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Childhood a hard time for poor kids

Childhood a hard time for poor kids

T welve-year-old Srey Leak has a brilliant smile. It's one of those sincere-as-sunrise numbers that could cheer the coolest countenance. She giggles, teases her young companions and twirls a small metal pole with girlish insouciance.

Her demeanor is deceptive. The illusion is that Leak's life is unencumbered - a childhood of innocence and happiness.

The reality is that Leak lives on a mountain of garbage. For the last ten years she's worked as a trash picker at Stung Meanchey to help support her family. The pole she carries is used to dig through waste in search for items that can be resold.

On this day she says she's looking for white plastic bags.

Over her shoulder three naked toddlers play with makeshift toys in a crevice between two trash mounds. They are covered thick with flies.

The garbage pickers of Stung Meanchey are an often-mentioned and highly visible example of the conditions endured by Cambodia's thousands of child workers struggling to survive from day to day.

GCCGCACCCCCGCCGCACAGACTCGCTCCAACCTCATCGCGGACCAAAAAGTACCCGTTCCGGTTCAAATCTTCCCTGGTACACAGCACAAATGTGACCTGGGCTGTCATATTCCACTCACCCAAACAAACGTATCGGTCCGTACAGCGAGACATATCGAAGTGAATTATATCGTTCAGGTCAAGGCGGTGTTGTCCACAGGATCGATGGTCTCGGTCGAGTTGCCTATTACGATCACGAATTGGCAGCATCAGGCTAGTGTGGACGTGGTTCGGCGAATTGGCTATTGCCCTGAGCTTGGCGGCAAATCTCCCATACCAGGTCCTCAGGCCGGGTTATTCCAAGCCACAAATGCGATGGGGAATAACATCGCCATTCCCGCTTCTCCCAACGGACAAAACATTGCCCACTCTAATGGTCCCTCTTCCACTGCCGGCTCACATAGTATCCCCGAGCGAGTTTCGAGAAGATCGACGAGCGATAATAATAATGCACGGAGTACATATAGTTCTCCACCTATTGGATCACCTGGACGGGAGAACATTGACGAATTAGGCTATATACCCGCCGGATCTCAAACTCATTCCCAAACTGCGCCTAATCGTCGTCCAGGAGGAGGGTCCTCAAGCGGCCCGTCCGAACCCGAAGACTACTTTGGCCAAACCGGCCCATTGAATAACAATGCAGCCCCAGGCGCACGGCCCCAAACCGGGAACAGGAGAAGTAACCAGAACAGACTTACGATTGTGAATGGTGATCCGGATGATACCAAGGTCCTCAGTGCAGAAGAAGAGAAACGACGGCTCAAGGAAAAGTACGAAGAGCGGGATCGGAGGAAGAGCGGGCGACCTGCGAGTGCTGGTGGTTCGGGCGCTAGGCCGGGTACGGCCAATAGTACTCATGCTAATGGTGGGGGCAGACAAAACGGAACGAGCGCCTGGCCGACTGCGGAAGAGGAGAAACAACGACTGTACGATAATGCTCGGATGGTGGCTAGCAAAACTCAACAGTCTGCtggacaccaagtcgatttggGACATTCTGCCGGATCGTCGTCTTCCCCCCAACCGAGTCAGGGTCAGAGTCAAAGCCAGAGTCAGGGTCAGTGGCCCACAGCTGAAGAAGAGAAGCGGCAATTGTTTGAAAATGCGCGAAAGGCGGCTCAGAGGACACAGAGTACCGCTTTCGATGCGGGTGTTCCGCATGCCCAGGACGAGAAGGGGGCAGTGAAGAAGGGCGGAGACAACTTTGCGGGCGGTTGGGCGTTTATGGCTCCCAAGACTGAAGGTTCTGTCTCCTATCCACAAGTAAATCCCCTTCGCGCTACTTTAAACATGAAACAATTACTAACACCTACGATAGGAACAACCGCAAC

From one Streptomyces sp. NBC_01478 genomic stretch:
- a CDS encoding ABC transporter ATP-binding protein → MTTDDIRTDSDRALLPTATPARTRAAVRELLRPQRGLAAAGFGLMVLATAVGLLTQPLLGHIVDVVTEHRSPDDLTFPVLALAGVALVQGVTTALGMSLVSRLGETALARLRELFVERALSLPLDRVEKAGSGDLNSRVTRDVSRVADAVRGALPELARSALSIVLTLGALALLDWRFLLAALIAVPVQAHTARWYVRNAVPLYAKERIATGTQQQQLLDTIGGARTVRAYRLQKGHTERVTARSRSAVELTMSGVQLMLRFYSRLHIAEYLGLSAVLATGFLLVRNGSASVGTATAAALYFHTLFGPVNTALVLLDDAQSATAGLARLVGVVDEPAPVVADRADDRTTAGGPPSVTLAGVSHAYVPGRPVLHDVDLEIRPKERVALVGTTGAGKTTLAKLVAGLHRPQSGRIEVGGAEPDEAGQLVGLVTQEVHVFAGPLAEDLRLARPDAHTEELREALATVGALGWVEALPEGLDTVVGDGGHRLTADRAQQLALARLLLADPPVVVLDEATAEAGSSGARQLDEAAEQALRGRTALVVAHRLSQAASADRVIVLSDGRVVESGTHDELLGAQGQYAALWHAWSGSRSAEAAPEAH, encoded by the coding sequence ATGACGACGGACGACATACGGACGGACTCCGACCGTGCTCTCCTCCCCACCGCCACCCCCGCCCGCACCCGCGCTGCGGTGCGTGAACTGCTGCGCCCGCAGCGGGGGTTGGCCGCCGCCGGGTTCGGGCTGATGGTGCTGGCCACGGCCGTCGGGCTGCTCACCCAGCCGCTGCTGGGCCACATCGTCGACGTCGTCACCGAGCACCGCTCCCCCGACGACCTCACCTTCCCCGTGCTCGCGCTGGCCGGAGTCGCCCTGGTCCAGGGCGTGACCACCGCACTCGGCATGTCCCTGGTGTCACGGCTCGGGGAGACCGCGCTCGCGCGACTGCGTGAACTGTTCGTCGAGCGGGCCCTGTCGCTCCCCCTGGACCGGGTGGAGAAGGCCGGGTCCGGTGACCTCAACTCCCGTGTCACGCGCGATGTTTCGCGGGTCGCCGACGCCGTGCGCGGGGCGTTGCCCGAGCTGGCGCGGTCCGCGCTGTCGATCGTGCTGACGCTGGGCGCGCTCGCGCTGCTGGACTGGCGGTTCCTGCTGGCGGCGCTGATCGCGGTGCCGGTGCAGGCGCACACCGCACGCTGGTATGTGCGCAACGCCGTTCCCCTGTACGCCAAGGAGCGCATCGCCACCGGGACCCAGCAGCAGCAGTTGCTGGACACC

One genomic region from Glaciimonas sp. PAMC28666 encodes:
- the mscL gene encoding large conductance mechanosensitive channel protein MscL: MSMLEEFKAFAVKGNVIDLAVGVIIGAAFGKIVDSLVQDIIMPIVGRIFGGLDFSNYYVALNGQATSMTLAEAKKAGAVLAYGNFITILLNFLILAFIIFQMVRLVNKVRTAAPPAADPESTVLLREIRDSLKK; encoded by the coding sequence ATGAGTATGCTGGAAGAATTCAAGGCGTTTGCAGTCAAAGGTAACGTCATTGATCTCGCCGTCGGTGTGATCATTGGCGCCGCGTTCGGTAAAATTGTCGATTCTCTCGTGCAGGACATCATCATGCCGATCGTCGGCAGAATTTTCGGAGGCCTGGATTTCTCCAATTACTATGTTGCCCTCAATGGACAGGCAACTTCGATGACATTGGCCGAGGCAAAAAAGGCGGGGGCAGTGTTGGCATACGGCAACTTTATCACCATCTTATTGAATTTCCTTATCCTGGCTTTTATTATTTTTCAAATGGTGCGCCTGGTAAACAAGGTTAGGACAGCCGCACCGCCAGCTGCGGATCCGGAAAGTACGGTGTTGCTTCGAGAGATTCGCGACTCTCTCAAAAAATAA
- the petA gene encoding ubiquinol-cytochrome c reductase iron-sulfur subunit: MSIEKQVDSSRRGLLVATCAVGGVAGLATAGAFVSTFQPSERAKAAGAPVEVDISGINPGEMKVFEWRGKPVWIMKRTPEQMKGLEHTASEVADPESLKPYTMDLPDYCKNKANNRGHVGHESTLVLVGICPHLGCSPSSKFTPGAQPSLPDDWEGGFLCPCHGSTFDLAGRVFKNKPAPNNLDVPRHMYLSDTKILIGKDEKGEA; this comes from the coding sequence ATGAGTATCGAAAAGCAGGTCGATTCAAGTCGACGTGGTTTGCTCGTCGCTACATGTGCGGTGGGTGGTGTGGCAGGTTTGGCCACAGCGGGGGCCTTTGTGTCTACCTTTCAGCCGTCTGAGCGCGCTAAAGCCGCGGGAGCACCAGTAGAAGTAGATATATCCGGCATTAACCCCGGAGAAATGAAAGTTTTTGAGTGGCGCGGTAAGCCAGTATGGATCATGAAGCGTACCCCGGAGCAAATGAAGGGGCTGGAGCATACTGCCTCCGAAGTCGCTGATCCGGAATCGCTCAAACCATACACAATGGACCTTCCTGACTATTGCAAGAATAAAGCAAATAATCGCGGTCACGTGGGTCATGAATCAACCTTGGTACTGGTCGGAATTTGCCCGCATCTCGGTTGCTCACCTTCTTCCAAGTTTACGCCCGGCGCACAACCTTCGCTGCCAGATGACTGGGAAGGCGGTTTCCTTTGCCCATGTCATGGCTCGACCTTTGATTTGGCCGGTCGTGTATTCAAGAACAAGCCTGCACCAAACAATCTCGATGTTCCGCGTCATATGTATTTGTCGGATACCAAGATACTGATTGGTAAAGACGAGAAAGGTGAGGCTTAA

While it's hardly a revelation to report that life is tough for the poor children, research released recently by UNICEF and several local NGOs has found disturbing new trends, complex challenges and even hints of optimism in the battle to remove Cambodia's youth from a longstanding cycle of poverty, abuse and exploitation.

"It's such an emotional issue. The first reaction that people - especially Westerners - have is that they want to take the child away from the bad stuff and put them in a nice home and give them nice things," said Haidy Ear-Dupuy, advocacy and communications manager for World Vision Cambodia (WVC).

"This is misleading. The real way to change the situation is to search for ways to help all the children in these situations - not just one."

A UNICEF statistical report, The State of the World's Children 2006: Excluded and Invisible, which was released December 14 but cites estimates from 2003, claims there are roughly 1,200 children living on the streets of Phnom Penh and between 10,000 and 20,000 children working on the streets full-time.

"Although Cambodia has experienced good economic growth, social inequity is also on the rise, exacerbating problems such as malnutrition, child labor and child trafficking," reads a UNICEF statement. "Without focused attention children will remain trapped and forgotten in childhoods of neglect and abuse, with devastating consequences for their long-term well-being."

According to the UNICEF report Cambodian children in four circumstances are most likely to suffer exploitation and discrimination: children who are not registered at birth and are not acknowledged as members of society, children without parental care or protection of a family environment, children forced too early into adult working roles, and children who are exploited.